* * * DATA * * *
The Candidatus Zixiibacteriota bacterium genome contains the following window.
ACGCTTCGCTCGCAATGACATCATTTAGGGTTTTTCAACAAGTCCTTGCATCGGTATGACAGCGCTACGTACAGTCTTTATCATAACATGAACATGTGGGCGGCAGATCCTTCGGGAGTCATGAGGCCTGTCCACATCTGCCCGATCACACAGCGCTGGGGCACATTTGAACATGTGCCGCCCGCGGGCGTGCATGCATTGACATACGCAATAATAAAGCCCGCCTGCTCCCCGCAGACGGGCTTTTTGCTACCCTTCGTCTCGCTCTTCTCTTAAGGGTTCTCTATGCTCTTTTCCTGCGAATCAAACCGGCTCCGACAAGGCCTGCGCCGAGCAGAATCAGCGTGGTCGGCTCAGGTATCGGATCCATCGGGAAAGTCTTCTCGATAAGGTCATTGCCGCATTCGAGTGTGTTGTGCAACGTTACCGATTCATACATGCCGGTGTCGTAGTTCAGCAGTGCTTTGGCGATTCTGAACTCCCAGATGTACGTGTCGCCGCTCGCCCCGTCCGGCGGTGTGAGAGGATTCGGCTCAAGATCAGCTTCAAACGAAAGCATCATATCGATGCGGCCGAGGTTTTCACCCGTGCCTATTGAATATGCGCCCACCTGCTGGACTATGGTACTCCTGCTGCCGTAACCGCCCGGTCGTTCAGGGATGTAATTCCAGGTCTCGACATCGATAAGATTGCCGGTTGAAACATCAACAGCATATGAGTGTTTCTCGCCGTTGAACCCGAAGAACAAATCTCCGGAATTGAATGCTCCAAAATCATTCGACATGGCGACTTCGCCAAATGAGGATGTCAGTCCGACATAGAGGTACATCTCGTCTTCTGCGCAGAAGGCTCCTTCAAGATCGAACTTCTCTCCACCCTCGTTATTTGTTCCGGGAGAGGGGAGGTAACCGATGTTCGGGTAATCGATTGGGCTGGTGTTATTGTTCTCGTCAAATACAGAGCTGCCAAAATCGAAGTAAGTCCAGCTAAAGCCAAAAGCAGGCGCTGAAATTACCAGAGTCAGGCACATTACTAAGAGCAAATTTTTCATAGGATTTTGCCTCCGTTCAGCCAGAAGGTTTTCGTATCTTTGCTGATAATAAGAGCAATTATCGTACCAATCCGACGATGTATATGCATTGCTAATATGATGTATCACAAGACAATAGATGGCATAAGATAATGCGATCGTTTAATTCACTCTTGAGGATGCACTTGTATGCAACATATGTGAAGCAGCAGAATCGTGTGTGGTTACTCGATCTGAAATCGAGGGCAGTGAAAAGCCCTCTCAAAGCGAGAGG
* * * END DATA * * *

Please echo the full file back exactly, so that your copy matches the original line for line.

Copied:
The Candidatus Zixiibacteriota bacterium genome contains the following window.
ACGCTTCGCTCGCAATGACATCATTTAGGGTTTTTCAACAAGTCCTTGCATCGGTATGACAGCGCTACGTACAGTCTTTATCATAACATGAACATGTGGGCGGCAGATCCTTCGGGAGTCATGAGGCCTGTCCACATCTGCCCGATCACACAGCGCTGGGGCACATTTGAACATGTGCCGCCCGCGGGCGTGCATGCATTGACATACGCAATAATAAAGCCCGCCTGCTCCCCGCAGACGGGCTTTTTGCTACCCTTCGTCTCGCTCTTCTCTTAAGGGTTCTCTATGCTCTTTTCCTGCGAATCAAACCGGCTCCGACAAGGCCTGCGCCGAGCAGAATCAGCGTGGTCGGCTCAGGTATCGGATCCATCGGGAAAGTCTTCTCGATAAGGTCATTGCCGCATTCGAGTGTGTTGTGCAACGTTACCGATTCATACATGCCGGTGTCGTAGTTCAGCAGTGCTTTGGCGATTCTGAACTCCCAGATGTACGTGTCGCCGCTCGCCCCGTCCGGCGGTGTGAGAGGATTCGGCTCAAGATCAGCTTCAAACGAAAGCATCATATCGATGCGGCCGAGGTTTTCACCCGTGCCTATTGAATATGCGCCCACCTGCTGGACTATGGTACTCCTGCTGCCGTAACCGCCCGGTCGTTCAGGGATGTAATTCCAGGTCTCGACATCGATAAGATTGCCGGTTGAAACATCAACAGCATATGAGTGTTTCTCGCCGTTGAACCCGAAGAACAAATCTCCGGAATTGAATGCTCCAAAATCATTCGACATGGCGACTTCGCCAAATGAGGATGTCAGTCCGACATAGAGGTACATCTCGTCTTCTGCGCAGAAGGCTCCTTCAAGATCGAACTTCTCTCCACCCTCGTTATTTGTTCCGGGAGAGGGGAGGTAACCGATGTTCGGGTAATCGATTGGGCTGGTGTTATTGTTCTCGTCAAATACAGAGCTGCCAAAATCGAAGTAAGTCCAGCTAAAGCCAAAAGCAGGCGCTGAAATTACCAGAGTCAGGCACATTACTAAGAGCAAATTTTTCATAGGATTTTGCCTCCGTTCAGCCAGAAGGTTTTCGTATCTTTGCTGATAATAAGAGCAATTATCGTACCAATCCGACGATGTATATGCATTGCTAATATGATGTATCACAAGACAATAGATGGCATAAGATAATGCGATCGTTTAATTCACTCTTGAGGATGCACTTGTATGCAACATATGTGAAGCAGCAGAATCGTGTGTGGTTACTCGATCTGAAATCGAGGGCAGTGAAAAGCCCTCTCAAAGCGAGAGG